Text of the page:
Rciesla (5499) - Exit 15W, New Jersey, USA - DEC 12, 2008
UPDATED: MAR 1, 2009 Draft at EBF. A one of a kind experience here. This is Tabasco sauce in beer. Its completely overwhelming, i couldnt drink this. This is more of a novelty , hey Brian go put some hot sauce in joeys beer. He turns red and everyone laughs. heylrule (46) - Frederick, Maryland, USA - FEB 20, 2008
WOW, name pretty much says it all. EBF pou. saw everyone tasting it then pouring it out. not really a taste of beer, just well burning. Great to trick friends with, id buy it to prank friends. lordeche (479) - Quincy, Massachusetts, USA - FEB 19, 2008
NOTB 2/15/08. If you like tabasco, I suppose you may like this beer, but you might as well just drink the tabasco as I’m sure its cheaper. This beer contains no traces of being a beer aside from the fact that it is a liquid. I’m not averse to beer experimentation, but this really doesn’t taste like beer. Had no idea that it was a porter. LilBeerDoctor (3930) - Pittsburgh, Pennsylvania, USA - FEB 18, 2008
Extreme Beer Fest 2/15/08: There’s really only one thing I can say about this beer: holy hotness! Couldn’t really get anything else from this beer except an utterly overwhelming tabasco/other hot stuff taste. I couldn’t drink this stuff. fredandboboflo (1570) - Pittsburgh, Pennsylvania, USA - FEB 17, 2008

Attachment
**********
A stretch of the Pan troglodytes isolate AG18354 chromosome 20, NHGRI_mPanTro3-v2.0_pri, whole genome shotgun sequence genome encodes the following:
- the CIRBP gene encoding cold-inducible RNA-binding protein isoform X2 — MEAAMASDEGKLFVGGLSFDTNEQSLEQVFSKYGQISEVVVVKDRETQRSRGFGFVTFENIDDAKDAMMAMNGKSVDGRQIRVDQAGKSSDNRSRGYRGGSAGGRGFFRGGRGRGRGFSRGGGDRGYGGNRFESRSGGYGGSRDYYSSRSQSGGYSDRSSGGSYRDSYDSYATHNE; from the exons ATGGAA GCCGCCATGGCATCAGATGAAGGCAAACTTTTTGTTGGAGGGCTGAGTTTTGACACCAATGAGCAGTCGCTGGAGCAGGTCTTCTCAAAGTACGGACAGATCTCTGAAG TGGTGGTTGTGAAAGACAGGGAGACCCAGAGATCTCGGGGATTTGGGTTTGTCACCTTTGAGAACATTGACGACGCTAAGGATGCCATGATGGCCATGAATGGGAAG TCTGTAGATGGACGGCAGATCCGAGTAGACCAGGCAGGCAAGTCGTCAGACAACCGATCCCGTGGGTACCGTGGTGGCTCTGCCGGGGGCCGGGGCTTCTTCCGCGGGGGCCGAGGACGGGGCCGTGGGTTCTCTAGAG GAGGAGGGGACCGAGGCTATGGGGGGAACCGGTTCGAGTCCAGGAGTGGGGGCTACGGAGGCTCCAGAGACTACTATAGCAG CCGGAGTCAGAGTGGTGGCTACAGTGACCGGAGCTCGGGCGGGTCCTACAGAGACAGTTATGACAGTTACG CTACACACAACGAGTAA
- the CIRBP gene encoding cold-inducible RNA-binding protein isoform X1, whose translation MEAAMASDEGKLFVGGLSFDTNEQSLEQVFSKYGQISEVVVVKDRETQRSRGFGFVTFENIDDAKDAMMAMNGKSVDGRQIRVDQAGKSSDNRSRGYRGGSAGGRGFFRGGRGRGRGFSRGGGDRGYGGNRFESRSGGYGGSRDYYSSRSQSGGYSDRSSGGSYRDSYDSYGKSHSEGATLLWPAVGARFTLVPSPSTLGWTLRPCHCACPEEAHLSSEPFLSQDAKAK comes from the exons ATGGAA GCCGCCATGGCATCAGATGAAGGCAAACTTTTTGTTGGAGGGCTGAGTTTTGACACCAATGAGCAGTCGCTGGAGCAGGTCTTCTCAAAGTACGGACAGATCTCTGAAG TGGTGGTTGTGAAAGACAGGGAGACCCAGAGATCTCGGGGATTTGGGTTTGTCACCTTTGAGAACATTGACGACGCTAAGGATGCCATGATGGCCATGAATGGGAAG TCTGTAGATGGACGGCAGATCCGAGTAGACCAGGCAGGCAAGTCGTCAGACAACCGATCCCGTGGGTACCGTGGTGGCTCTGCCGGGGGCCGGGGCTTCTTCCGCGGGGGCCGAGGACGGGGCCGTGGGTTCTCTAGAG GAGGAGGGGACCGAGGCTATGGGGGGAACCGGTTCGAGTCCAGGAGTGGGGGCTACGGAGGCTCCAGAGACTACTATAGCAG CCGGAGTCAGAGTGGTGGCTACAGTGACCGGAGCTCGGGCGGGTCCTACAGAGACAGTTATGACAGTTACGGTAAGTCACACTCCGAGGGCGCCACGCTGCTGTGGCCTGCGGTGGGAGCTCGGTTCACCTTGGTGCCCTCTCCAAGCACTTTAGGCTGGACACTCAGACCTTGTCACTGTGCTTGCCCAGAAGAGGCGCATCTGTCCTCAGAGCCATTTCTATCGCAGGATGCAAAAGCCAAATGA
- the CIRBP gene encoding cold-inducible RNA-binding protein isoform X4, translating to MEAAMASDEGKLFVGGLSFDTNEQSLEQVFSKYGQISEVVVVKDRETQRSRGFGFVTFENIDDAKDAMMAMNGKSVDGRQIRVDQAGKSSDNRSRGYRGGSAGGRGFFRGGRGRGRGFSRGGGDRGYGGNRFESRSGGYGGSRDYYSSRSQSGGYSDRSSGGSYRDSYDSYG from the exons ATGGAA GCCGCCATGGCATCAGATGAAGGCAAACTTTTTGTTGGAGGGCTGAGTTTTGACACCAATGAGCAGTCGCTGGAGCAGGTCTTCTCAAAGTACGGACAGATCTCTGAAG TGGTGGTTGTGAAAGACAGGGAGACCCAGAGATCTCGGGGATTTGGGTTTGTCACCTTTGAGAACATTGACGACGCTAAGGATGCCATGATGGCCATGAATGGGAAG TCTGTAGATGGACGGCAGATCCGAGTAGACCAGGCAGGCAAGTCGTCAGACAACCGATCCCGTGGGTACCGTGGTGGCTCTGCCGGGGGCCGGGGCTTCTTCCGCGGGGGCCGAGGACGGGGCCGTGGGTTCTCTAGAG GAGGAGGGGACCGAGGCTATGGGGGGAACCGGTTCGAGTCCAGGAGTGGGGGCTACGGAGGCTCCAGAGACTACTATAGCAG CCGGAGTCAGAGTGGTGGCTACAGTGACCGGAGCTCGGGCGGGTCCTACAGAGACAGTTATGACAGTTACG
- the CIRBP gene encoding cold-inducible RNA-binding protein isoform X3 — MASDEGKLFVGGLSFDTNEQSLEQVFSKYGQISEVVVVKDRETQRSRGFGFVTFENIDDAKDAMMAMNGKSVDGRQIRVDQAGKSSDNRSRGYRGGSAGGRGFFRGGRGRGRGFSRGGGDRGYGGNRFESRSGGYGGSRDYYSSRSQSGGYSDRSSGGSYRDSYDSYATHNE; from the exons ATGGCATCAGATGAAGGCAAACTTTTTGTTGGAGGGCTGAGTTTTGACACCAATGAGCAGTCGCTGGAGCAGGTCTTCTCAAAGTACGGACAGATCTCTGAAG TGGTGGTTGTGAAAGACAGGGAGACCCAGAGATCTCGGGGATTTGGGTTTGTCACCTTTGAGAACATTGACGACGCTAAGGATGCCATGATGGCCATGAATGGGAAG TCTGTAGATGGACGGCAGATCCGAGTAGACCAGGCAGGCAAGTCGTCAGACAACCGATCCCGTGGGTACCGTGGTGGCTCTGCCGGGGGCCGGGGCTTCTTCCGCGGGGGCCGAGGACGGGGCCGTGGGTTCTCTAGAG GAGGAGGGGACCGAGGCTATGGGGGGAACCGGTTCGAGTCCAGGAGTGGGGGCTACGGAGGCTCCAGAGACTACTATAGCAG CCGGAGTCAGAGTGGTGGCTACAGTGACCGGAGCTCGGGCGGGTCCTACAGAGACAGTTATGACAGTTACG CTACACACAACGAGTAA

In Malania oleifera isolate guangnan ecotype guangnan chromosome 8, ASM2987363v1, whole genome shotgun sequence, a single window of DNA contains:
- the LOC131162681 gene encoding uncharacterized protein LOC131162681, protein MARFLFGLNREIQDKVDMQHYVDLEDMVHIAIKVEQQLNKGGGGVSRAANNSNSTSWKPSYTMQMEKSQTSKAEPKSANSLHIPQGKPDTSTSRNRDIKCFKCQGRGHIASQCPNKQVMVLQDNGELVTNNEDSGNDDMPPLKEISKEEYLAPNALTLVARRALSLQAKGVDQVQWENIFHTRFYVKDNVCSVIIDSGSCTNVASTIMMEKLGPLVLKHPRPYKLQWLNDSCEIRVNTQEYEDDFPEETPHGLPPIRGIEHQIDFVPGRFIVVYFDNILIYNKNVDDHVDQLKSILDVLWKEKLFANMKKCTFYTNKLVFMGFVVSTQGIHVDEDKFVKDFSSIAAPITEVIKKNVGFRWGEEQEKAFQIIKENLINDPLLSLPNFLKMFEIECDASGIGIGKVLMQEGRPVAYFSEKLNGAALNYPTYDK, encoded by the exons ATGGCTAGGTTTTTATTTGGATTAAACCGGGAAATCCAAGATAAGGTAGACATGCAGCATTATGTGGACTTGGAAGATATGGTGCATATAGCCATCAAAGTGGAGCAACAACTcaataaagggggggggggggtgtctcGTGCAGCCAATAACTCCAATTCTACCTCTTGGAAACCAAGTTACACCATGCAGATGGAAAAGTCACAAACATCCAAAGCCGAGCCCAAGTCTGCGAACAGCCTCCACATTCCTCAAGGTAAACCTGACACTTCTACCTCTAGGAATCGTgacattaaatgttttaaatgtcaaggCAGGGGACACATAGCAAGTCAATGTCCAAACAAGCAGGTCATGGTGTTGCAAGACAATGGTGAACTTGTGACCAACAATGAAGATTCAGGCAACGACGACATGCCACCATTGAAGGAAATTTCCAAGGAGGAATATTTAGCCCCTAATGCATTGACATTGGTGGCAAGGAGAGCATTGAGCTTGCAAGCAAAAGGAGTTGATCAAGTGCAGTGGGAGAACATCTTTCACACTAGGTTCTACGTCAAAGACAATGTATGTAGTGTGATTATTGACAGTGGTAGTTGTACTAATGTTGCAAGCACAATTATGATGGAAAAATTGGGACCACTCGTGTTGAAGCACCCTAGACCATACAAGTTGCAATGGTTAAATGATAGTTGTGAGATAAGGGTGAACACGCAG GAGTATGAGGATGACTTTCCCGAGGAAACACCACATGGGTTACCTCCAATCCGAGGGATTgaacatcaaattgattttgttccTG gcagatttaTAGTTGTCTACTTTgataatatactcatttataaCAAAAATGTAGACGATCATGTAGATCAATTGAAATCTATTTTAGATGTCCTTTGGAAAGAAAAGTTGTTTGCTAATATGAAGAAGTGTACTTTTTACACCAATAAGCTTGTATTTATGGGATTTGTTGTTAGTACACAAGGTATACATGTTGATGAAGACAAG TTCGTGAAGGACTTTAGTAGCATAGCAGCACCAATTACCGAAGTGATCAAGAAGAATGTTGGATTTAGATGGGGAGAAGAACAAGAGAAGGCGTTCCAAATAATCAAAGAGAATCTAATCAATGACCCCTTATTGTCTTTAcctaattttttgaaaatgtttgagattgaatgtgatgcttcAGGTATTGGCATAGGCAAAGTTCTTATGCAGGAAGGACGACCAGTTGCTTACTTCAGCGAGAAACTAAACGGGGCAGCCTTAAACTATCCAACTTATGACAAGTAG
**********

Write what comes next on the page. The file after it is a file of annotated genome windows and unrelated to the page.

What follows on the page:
EBF V NOTB. Well. Well, well, well. I’m really not sure how to numerically rate this. At all. I would prefer it if "???" were an option for both the flavor and overall ratings. The concoction is less of a beer and more of a life experience. It also cannot be put into terms of "good" or "bad," nor any synonym, no matter how strained, for either of those words. It just is. You look at the liquid and think, "hmm, a dark beer." The aroma is for the most part the aroma of a standard, solid porter. There’s definitely some smoke in there, but nothing the slightest bit unusual, hardly even noteworthy, especially for a beer classified as a smoked. You put the glass to your mouth, and your lips are the first part of your body to sense that something odd is about to happen. How do your lips know this? Why do they instinctively twitch as they come in contact with the glass? Questions science cannot yet answer. As the liquid inches toward your mouth, your nose picks up on the unfamiliar, but nonetheless distinct, feeling of impending revelry. It also uncontrollably twitches, trying to get every last angle of the scent in an attempt to warn your mouth. But it is too late. The liquid has arrived. The lips are paralyzed. The mouth has been drowned in tabasco needles. You absent-mindedly remove the glass from your lips and try to get a handle on the situation. What was once liquid is no longer said state of matter. It has turned to high-energy plasma that was never intended for human contact. You feel your body, and you feel your mouth, but there is no longer a connection between the two. The mouth is somewhere else. The tabasco needless are dancing, crocheting your tongue with freshly lit propane. You think you’ve swallowed, but the propane blanket has been too firmly attached to the tongue. Your mouth concinves you that the entire room is in flames. You look for an escape, but there is none. There is none. There is none.